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Dr. Veda Giri discusses registry evaluating genetic testing in prostate cancer

Video

“The field of germline testing for prostate cancer has expanded significantly; it's really become central in terms of thinking about treatment for men with metastatic prostate cancer,” says Veda Giri, MD.

In this video, Veda Giri, MD, discusses the background of the study, "Factors related to men’s experience with prostate cancer germline testing," which was presented at the 2023 American Society of Clinical Oncology Genitourinary Cancers Symposium. Giri is division chief of Clinical Cancer Genetics for Yale Cancer Center and Smilow Cancer and assistant director of Clinical Cancer Genetics for Yale Cancer Center, New Haven, Connecticut.

Transcription:

This is called the PROGRESS registry. That stands for PROstate cancer Genetic Risk Experience and Support Study. This is really grounded in being able to explore men's experience with genetic testing for prostate cancer. The field of germline testing for prostate cancer has expanded significantly; it's really become central in terms of thinking about treatment for men with metastatic prostate cancer, even thinking of impacting ways of evolving care for men with high-risk disease, and then certainly in terms of hereditary cancer implications for men across the spectrum, whether they're at risk for prostate cancer, localized low-risk disease, all the way to high-risk and metastatic disease. Therefore, the implications are for the patients themselves, but also for their families in terms of cancer risks and screening. One of the understudied areas for this is men's experience with genetic testing for prostate cancer. Being able to deliver genetic evaluation requires some insights, and there are some nuances and complexities that need to be addressed. Patients need to understand, what are the genes that are going to be tested? Why are they being tested in terms of whether it's for their treatment and/or for hereditary cancer risk, maybe to inform prostate cancer screening as well, for men that don't have prostate cancer but are concerned about risk. They then have to understand that again, these have hereditary cancer implications. What are the potential findings in terms of uncertain findings that can come out of genetic testing? What are the federal laws that protect in terms of genetic discrimination? What's protected; what's not protected? These are just some of the points that patients need to understand about genetic testing. And then once they go through their testing, to ensure that they understand the results, the nature of the results, what do they mean in terms of their care? What do they mean for their families? So there's a lot that really needs to be uncovered about men's experience with this whole spectrum of care, and that's been understudied. So we designed the PROGRESS registry as a way to garner this information about men's experience with prostate cancer genetic testing for those men that had gone through genetic testing already and to reflect back on their experience. The PROGRESS registry was in collaboration with investigators across the United States; it really was a team effort. Over 29 states had participants enrolled into the PROGRESS registry, so it had great geographical representation in the United States. And we did achieve our goal of recruiting 500 men, so this particular abstract that was presented at the American Society of Clinical Oncology Genitourinary Cancers Symposium in February 2023 was reporting on the first results from the PROGRESS registry.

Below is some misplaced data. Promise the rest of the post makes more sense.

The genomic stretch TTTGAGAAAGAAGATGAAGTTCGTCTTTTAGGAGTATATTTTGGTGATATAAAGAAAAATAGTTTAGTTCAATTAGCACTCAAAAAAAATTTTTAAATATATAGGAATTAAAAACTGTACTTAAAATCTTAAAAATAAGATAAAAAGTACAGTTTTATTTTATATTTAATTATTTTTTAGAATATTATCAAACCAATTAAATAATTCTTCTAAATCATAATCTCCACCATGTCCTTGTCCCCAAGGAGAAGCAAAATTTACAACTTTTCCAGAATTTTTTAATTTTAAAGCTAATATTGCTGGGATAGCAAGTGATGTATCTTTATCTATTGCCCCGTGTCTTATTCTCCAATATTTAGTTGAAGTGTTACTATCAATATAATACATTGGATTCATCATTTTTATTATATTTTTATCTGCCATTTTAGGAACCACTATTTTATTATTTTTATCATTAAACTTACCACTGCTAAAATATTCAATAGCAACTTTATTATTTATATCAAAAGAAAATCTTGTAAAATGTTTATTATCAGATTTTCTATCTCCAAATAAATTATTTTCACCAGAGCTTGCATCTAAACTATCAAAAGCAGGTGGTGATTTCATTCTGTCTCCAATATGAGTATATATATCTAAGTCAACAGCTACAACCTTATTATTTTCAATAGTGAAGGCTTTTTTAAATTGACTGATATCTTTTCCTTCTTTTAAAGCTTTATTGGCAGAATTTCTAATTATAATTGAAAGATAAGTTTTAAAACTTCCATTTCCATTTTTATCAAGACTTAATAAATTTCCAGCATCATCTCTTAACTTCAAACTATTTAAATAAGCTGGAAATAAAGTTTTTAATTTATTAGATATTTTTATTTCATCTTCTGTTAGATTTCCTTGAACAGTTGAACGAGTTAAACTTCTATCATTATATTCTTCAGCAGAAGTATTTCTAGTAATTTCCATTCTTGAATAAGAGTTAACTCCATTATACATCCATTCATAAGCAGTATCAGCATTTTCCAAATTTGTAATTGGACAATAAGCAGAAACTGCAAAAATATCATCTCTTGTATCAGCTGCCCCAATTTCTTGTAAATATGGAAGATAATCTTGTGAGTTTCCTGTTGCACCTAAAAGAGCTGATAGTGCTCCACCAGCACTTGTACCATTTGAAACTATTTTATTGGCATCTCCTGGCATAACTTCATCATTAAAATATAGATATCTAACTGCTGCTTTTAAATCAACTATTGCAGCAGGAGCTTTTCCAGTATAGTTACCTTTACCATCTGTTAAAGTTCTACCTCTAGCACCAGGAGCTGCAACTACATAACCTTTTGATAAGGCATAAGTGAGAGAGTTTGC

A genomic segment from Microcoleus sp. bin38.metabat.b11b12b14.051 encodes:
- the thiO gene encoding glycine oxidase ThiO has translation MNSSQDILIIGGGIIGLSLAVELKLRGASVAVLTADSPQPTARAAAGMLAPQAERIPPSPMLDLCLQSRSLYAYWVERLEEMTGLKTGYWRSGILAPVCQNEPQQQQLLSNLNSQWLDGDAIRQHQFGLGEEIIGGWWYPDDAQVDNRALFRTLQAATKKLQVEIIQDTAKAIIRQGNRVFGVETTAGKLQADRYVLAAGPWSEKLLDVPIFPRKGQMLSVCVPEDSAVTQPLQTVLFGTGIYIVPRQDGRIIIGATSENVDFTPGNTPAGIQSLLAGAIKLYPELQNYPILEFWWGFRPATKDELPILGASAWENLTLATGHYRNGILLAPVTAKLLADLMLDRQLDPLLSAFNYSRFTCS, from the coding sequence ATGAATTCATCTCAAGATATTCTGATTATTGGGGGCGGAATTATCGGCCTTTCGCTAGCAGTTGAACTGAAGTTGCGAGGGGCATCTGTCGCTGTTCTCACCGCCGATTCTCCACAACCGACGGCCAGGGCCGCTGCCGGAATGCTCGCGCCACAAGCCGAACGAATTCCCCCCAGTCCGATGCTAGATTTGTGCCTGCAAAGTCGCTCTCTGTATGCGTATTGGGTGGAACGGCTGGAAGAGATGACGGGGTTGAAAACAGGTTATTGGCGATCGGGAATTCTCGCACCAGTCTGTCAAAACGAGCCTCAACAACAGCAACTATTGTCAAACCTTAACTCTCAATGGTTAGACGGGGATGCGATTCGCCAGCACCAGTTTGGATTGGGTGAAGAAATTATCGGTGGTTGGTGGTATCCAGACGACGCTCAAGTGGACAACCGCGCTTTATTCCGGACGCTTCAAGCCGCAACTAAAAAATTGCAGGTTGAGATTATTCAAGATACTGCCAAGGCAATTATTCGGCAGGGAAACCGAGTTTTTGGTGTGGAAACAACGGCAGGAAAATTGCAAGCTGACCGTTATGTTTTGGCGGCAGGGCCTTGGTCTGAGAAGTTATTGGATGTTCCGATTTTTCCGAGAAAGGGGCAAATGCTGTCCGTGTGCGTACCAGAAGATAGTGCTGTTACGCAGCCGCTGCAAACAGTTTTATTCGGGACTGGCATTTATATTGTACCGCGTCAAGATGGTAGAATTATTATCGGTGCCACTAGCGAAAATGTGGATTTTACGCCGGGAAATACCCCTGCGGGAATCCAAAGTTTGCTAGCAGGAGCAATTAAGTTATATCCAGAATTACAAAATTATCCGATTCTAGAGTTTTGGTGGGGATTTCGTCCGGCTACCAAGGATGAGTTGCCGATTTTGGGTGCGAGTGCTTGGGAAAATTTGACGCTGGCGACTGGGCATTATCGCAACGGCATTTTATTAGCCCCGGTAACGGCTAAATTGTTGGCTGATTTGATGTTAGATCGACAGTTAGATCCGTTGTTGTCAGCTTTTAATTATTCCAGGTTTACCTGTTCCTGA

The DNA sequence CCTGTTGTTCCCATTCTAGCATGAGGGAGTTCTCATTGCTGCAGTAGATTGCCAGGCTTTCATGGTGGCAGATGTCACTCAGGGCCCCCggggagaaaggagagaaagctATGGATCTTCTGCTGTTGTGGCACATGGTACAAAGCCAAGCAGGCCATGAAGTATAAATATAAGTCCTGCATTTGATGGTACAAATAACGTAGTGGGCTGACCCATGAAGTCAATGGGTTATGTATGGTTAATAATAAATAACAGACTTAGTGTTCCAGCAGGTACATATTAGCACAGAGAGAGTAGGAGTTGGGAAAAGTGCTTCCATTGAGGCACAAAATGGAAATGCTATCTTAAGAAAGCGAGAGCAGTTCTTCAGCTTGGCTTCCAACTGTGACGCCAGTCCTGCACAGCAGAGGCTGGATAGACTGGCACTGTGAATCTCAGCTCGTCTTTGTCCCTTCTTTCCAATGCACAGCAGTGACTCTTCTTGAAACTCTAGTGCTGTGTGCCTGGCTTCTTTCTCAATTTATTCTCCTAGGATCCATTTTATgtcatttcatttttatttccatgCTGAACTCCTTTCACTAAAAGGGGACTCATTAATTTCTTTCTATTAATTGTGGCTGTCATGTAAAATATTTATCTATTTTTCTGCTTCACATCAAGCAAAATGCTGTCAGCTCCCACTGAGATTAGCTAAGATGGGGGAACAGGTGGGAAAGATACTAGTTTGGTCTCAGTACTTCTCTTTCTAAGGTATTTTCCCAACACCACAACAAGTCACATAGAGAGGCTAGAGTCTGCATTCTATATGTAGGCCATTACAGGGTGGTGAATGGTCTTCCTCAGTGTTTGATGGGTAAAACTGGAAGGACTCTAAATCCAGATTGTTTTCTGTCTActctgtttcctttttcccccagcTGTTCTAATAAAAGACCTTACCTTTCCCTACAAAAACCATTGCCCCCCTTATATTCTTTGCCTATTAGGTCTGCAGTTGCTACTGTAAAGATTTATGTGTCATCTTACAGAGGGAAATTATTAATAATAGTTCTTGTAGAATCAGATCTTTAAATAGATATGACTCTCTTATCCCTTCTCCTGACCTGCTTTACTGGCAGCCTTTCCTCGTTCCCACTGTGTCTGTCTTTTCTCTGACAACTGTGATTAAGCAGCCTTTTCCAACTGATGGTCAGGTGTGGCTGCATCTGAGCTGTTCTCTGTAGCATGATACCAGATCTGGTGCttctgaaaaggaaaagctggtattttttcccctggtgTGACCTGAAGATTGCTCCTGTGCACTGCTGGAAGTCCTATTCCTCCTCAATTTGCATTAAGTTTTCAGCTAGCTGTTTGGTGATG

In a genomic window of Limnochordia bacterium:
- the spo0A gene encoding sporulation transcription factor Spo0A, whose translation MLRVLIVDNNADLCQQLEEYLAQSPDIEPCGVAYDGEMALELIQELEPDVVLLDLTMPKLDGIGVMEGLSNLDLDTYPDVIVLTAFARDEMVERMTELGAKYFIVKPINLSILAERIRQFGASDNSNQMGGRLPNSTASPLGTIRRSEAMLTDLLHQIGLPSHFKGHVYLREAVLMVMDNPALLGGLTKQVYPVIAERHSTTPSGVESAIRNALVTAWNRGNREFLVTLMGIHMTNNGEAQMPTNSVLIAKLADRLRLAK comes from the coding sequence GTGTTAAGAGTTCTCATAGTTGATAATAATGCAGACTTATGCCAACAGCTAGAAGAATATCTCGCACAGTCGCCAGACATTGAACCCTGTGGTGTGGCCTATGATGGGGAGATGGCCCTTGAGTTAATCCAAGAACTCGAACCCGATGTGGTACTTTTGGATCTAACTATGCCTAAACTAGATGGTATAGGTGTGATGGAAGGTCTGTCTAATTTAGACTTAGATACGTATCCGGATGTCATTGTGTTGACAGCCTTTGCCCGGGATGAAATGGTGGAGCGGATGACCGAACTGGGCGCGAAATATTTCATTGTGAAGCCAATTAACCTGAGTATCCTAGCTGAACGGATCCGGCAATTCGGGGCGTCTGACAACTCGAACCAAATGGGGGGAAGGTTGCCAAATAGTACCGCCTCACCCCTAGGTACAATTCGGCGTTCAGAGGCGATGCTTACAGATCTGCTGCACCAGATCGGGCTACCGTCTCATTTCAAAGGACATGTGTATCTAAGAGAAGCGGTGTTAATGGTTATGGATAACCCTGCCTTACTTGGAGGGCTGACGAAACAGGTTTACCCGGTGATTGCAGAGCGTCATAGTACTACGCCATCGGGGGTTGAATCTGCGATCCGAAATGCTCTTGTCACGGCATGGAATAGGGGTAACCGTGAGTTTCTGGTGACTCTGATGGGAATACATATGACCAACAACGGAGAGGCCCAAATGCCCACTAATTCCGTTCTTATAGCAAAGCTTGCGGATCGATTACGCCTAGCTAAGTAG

This transcription was edited for clarity.

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